By now, nearly every parent with an internet connection has heard of the sad video that came out on YouTube.com in November 2006, urging all parents of toddlers to keep their kids in a car seat with a 5-point harness as opposed to graduating them to booster seat attached with a regular seat belt.
The video was an emotional succession of photos with interspersed screens of text and music playing throughout. For those who missed it, message contained in the video started with:
I’d like you to meet my son Kyle.
Kyle was 3 years old when he was killed because an incompetent driver ran a red light and hit our mini-van at an intersection on May 29th 2005.
Kyle was in a booster seat, wearing his seatbelt when we were hit.
We thought he was protected…
Seatbelts are supposed to work… 100% of the time… right?
Well they don’t.
Seatbelts frequently fail by either unlatching or not tightening upon impact. Kyle’s seatbelt was buckled but came unlatched upon impact.
His big sister was sitting right next to him in an identical booster, but her seatbelt worked and she walked away.
The only difference was that her seat belt worked and his didn’t…
Seatbelts are wonderful things, when they work…
There is something that could have prevented Kyle’s death though…
The full transcript is too long to fit in this article. You can find the rest of the transcript including the reference to the Britax Regent car seat here. The short of it is that according to Kyle’s mother, the Britax Regent car seat could have saved the child’s life.
This heart wrenching video brings up an important issue: Should parents follow the advice in the video and if so, is the Britax Regent the only car seat on the market that will hold children up to 80lbs?
On one hand, it is undeniable that a child properly harnessed by a 5-point harness in a properly installed and tethered car seat will be more protected than a child properly buckled-up in a booster seat. But of course, even the Britax Regent isn’t guaranteed to keep your child safe in the event of an accident. It obviously depends on the conditions of the accident.
On the other hand, does that mean that we should start putting teenagers and even adults in car seats? Of course not. So the decision is basically similar for a young child who is old enough to be in a booster seat: It’s a matter of comfort and convenience versus maximum safety. What makes the Regent a compelling solution is precisely that it is designed to be comfortable and convenient for an older child.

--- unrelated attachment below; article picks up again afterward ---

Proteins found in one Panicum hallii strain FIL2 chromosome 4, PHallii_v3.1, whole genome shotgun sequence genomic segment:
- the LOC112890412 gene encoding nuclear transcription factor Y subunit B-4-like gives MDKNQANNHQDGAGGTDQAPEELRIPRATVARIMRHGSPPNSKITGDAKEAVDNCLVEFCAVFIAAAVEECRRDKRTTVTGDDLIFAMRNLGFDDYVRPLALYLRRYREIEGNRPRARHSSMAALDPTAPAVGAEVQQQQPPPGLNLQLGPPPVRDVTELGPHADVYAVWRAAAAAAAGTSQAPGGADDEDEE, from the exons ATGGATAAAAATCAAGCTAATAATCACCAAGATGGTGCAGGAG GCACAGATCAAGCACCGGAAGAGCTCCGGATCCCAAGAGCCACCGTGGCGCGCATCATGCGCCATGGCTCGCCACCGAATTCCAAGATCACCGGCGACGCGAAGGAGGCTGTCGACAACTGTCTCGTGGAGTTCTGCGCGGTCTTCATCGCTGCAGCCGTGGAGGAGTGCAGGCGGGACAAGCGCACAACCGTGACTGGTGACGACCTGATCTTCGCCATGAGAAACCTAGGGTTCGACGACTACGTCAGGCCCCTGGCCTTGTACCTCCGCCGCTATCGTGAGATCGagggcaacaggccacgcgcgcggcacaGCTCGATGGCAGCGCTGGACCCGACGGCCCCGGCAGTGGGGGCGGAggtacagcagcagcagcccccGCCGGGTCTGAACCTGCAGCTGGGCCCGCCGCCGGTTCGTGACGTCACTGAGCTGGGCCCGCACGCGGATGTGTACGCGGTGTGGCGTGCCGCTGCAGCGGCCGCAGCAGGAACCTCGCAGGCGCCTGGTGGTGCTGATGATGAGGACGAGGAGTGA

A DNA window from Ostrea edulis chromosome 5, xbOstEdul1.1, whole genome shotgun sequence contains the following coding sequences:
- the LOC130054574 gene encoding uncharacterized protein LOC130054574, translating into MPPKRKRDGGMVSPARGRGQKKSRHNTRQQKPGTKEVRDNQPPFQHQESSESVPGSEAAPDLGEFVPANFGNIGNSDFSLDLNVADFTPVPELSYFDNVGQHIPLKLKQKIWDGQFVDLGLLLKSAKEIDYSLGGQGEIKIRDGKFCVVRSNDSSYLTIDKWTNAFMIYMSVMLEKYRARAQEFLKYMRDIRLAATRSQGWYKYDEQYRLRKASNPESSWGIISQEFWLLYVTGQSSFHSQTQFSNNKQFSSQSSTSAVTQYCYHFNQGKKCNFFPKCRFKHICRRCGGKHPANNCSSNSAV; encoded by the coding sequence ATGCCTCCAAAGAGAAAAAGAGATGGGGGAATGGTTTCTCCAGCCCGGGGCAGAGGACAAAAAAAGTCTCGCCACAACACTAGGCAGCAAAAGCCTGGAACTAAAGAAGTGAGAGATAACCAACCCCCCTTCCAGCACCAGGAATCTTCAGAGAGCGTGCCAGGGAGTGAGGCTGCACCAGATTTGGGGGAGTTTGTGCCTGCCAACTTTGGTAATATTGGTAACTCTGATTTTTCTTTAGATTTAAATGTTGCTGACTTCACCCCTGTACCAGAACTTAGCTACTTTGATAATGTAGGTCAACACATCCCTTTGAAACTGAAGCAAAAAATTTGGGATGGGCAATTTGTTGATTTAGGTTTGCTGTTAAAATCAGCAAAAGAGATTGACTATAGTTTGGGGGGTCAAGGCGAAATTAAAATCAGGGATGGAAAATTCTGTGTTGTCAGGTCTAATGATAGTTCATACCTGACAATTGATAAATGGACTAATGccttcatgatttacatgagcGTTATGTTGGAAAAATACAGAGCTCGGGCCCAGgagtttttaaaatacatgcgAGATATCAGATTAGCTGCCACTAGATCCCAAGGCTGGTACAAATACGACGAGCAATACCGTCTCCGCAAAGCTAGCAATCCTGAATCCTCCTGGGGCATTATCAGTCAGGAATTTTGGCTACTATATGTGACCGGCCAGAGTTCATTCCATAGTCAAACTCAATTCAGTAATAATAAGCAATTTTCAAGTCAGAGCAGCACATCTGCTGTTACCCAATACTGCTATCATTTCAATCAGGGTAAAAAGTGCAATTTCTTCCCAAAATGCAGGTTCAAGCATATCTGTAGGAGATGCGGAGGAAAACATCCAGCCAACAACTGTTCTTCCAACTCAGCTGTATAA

If you are leaning toward moving your child into a Britax Regent, be aware that it’s been in high demand since the video came out and it’s often back ordered. Fortunately, there is one other car seat that will accommodate children up to 80lbs: the Radian 80 made by Sunshine Kids.
Unfortunately attempting to purchase either car seat models often feels like chasing a prized newly released game console: we recommend you at least place an order with a reputable online retailer so you can keep a place in the line. They typically serve their customers on a first come first serve basis.
So a question remains: what should you do to keep your little ones safe while you wait for your Britax Regent or Sunshine Kids Radian 80 to arrive?
If you still have your old convertible car seat handy, you might want to dust it off and put it back in service as it might still be a viable option for the months to come or until your child reaches the weight limit: Some high-quality convertible car seats such as the Britax Marathon, Decathlon and Boulevard car seats will hold children up to 65lbs, which is the usual weight of 6 to 8 year old child anyway (but may obviously not be quite as comfortable as the Regent at that age).
If your child has clearly outgrown his convertible car seat and you’re using a booster seat today, make sure you have a good booster seat and that you’re taking all the precautions possible with it.